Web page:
Back in the GDPR

Yes, even my small outpost on the Interweb needs to be GDPR-compliant!

Despite being as on top of GDPR, privacy and data protection as the next non-legal person (ahem), it wasn’t until version 6.1 of Jetpack from Automattic came out that I realised I might have a problem, when they announced new privacy tools for those of us with contact form and commenting open. It turns out that this has been on the horizon for WordPress for some time.

Fortunately, the latest version of WordPress (4.9.6 – don’t ask about the odd version number, you’ll cry) includes some tools to get your WordPress site ready… three days under the wire.

The problem is that it only gets you part of the way there. For example: visitors can now see what data I’ve ever captured about them, but there’s no simple mechanism for them to ask the question – that’s left up to plugins. This being WordPress, there’s a lot of plugins, all of which almost do what you want, but not exactly.

So now, the comments box has two tick boxes. One is the built-in one, an option to store your details in the browser (using a cookie, of course). The other comes from a plugin, telling you to agree to the way I handle your data… but with no link to my new Privacy Policy page, which seems a little slack of them.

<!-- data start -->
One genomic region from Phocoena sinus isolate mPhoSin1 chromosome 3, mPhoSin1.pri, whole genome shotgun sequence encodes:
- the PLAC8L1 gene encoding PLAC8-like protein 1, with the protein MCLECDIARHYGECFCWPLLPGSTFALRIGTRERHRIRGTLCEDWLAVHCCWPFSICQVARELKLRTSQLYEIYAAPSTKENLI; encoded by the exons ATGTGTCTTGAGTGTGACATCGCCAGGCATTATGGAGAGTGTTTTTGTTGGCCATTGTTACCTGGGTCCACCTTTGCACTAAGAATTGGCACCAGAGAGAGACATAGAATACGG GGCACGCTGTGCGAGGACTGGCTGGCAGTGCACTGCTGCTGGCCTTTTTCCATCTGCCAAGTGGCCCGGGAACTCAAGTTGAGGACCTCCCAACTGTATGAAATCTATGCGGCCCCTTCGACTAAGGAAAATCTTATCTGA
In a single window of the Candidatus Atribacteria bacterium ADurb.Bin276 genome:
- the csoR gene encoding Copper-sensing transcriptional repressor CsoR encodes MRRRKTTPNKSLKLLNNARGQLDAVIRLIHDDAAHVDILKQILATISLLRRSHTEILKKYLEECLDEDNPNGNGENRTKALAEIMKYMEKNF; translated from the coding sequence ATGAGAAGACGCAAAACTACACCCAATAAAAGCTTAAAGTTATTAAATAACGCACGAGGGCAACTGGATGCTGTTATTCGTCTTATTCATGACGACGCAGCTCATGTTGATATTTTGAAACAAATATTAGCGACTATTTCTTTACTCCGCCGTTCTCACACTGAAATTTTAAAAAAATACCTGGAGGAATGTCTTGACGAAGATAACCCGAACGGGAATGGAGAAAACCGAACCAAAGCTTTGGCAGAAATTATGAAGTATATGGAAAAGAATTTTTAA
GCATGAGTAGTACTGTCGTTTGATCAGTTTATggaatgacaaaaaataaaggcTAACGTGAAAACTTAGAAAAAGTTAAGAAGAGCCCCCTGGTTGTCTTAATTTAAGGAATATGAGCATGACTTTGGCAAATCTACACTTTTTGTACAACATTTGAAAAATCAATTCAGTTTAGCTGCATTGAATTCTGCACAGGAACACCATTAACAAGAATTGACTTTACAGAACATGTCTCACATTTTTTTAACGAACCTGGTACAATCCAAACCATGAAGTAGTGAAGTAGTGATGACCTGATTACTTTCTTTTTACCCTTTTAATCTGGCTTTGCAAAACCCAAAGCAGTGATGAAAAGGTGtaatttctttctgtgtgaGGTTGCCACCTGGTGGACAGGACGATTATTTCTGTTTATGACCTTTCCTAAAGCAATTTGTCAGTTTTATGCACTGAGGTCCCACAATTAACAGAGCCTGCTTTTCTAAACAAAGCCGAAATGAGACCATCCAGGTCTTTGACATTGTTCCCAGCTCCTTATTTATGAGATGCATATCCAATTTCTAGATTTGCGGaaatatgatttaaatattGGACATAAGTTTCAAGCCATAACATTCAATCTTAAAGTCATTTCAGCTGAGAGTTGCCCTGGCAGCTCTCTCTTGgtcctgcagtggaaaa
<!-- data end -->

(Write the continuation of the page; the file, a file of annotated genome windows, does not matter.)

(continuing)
And I’ve had to create a Privacy Policy page, linked to from the foot of every page (plus the Acquis menu – because I can). WordPress gives you some sample text to get you going, but given that my servers aren’t stored locally (same for most people) and I’m assuming that my plugins don’t do anything they shouldn’t although there’s no easy way to check (same for most people) there’s only so far you can go without taking a few wild stabs in the dark. But it does have the data request form, thanks to a second plugin.

I’d appreciate a once-over of it from anyone reading this though… is it utter nonsense, or am I just about there?